The chaos of hundreds of train cancellations that commuters experienced Friday, and throughout the weekend, due to strikes by NJ Transit engineers who operate the trains has now been prohibited by a federal court for at least the next couple of weeks.
With the federal court's order, the trains are back on schedule now, although many bitter feelings were left in the wake of the recent mass cancellations.
On Monday night during a News 12 NJ "Ask the Governor" segment, Gov. Phil Murphy expressed his frustrations.
"What happened last Friday is unacceptable, despicable. And, I'll go out and get a little PG-13, it p----- me off ," he said.
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Murphy is as pro-union as labor forces could hope for -- but the sudden job action in protest over an unsigned contract and not getting Juneteenth holiday pay brought the ire of many down on the engineers.
"I don’t think it’s the right thing to do, especially in today’s work environment when people are going back to work. They shouldn’t be doing this at this point in time," commuter Mahesh Kumar said.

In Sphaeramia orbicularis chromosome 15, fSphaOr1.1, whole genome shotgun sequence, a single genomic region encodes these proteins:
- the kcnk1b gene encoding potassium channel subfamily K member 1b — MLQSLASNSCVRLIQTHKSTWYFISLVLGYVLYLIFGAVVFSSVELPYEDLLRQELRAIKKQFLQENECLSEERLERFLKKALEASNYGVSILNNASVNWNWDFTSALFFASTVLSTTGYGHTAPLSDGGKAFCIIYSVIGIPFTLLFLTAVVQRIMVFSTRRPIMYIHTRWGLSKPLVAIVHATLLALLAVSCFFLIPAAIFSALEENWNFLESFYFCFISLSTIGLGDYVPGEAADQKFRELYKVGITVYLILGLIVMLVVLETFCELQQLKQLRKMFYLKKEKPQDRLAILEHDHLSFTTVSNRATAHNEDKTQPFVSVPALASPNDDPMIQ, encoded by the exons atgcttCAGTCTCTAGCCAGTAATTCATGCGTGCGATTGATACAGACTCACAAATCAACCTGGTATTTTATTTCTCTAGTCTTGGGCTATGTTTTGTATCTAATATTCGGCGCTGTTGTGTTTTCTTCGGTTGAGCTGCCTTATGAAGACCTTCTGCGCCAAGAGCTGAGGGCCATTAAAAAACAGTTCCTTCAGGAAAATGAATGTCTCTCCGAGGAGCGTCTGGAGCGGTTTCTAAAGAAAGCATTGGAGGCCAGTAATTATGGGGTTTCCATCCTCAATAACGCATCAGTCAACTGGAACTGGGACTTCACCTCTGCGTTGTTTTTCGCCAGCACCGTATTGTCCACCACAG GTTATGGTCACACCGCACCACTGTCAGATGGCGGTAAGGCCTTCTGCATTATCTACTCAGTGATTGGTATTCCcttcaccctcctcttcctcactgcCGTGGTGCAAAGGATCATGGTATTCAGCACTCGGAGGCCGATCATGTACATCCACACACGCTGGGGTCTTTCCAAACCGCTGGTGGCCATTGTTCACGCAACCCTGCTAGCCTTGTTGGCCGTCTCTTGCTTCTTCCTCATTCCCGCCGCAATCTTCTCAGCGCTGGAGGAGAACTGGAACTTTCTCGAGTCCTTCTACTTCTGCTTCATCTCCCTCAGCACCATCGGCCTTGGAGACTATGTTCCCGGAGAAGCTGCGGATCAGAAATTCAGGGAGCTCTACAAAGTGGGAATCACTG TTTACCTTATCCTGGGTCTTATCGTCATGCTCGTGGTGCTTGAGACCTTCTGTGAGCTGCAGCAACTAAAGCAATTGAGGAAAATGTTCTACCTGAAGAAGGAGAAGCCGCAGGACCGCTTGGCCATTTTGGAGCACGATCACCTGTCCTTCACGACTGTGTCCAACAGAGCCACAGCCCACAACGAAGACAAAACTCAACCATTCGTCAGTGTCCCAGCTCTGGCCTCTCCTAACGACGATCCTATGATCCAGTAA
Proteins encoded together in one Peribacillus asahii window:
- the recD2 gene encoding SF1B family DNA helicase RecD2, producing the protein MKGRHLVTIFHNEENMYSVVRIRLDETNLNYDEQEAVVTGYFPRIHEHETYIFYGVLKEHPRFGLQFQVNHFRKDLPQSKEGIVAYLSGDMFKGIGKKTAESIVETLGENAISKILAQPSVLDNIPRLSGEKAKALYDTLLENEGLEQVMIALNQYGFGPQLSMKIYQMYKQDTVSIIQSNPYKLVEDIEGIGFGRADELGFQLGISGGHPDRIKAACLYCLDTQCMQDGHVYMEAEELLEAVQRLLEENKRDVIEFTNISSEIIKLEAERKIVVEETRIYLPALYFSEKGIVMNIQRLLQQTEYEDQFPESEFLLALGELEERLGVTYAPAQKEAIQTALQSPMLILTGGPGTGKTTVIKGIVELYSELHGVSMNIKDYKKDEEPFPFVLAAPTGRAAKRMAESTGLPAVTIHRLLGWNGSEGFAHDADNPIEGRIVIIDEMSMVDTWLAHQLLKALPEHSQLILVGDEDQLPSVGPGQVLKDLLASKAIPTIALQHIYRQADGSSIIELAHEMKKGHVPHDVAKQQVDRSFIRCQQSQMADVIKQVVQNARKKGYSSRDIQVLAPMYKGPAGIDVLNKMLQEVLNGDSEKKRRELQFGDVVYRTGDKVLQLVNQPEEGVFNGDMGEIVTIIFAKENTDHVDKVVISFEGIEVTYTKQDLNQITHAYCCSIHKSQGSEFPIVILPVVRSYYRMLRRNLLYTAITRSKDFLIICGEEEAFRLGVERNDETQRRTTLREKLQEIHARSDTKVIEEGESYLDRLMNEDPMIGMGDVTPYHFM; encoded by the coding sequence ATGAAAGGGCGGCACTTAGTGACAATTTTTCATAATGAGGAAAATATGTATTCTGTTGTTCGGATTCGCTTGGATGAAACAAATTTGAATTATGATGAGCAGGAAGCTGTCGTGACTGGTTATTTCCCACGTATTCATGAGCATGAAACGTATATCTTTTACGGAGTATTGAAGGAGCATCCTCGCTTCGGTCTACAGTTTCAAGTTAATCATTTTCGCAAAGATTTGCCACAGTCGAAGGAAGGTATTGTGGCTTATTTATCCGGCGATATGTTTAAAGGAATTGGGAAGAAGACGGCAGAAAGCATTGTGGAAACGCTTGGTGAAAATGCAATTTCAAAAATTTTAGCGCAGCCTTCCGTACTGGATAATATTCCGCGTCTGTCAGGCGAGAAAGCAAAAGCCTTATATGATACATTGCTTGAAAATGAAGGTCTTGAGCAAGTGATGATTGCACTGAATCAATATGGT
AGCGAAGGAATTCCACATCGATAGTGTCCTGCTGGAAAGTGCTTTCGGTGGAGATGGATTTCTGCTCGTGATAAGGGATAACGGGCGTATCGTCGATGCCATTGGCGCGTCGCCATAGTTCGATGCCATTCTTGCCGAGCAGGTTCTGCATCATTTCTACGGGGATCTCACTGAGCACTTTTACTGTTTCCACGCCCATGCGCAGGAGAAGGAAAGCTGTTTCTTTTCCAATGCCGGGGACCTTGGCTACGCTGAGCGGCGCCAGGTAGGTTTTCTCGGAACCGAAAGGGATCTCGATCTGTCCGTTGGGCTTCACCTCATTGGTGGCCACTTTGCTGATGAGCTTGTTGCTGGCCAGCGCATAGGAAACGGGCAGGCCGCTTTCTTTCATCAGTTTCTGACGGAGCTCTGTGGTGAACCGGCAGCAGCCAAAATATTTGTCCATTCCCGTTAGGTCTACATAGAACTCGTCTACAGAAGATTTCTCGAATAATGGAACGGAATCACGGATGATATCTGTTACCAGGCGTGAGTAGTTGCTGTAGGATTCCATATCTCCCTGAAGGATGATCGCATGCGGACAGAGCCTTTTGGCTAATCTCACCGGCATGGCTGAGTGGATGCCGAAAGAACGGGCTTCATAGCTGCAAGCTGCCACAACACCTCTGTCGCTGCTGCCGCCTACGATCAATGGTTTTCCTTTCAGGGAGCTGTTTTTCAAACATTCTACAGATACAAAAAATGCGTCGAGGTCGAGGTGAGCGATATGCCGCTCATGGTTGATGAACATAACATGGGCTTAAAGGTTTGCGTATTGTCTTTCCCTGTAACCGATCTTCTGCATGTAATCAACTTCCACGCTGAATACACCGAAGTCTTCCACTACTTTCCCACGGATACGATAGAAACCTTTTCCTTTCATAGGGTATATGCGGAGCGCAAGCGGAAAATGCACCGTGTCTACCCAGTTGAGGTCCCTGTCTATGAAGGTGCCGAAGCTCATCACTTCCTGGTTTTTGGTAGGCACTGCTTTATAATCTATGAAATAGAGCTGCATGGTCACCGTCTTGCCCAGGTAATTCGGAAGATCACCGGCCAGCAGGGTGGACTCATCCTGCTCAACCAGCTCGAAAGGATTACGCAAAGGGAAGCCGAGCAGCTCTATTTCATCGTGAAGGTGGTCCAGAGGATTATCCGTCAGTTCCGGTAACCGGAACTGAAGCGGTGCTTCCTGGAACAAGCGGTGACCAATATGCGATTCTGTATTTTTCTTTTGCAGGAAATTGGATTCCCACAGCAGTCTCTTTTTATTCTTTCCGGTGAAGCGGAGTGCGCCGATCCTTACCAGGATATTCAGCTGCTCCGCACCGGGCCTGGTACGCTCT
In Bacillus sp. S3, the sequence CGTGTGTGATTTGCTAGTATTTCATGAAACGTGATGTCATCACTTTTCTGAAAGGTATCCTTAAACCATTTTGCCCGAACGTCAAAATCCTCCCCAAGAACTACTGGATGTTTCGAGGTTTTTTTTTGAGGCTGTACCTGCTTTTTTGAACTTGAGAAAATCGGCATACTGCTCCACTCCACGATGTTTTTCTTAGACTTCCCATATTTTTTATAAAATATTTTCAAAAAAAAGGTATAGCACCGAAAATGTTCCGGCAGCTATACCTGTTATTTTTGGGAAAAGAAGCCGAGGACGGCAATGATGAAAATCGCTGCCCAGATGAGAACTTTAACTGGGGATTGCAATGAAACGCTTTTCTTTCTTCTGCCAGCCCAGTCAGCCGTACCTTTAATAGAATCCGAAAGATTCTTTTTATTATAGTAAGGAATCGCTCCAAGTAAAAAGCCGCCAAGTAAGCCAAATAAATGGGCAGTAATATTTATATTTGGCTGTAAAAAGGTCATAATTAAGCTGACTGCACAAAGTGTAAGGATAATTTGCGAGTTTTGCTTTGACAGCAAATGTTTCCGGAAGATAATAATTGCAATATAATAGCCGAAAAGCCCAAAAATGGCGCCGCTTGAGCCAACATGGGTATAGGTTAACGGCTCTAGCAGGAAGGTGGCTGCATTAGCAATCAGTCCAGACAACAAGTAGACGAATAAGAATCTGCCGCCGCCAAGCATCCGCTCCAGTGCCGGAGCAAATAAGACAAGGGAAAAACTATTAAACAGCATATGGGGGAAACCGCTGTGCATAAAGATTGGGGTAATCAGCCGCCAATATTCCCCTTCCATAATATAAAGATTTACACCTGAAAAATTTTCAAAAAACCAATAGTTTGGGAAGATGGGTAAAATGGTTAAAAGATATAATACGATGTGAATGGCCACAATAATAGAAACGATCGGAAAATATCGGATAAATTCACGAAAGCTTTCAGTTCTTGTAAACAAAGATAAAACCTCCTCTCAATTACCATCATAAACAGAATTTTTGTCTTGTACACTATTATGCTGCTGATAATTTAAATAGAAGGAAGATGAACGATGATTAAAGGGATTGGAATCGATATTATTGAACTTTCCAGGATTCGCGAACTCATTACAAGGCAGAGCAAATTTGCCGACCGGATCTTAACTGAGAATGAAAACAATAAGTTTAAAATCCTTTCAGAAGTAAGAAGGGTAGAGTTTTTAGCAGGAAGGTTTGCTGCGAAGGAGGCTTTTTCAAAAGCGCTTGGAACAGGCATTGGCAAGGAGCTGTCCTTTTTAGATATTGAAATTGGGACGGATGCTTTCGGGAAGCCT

The union rejected straight pay hikes every six months of either 2 or 2-and-a-half percent for the first two years of a 3 year contract. Meanwhile, NJ Transit's 14 other unions have signed on the bottom line.
For its part, union leadership posted to the web back in March warning members to save for a possible strike, thus maintaining a willingness to fight to the end for a fair and reasonable contract and not what it called the "garbage" the say the agency sold the other unions.
Commuter Sarah Alvarez, from Middletown, said she sympathizes with the union, telling News 4 New York: " If they want better pay. If they want better hours. Whatever they want, I'm with them personally."
When asked if she would be willing to pay more, Alvarez said, "Quite frankly, yeah."
Neither NJ Transit or the union agreed to an interview.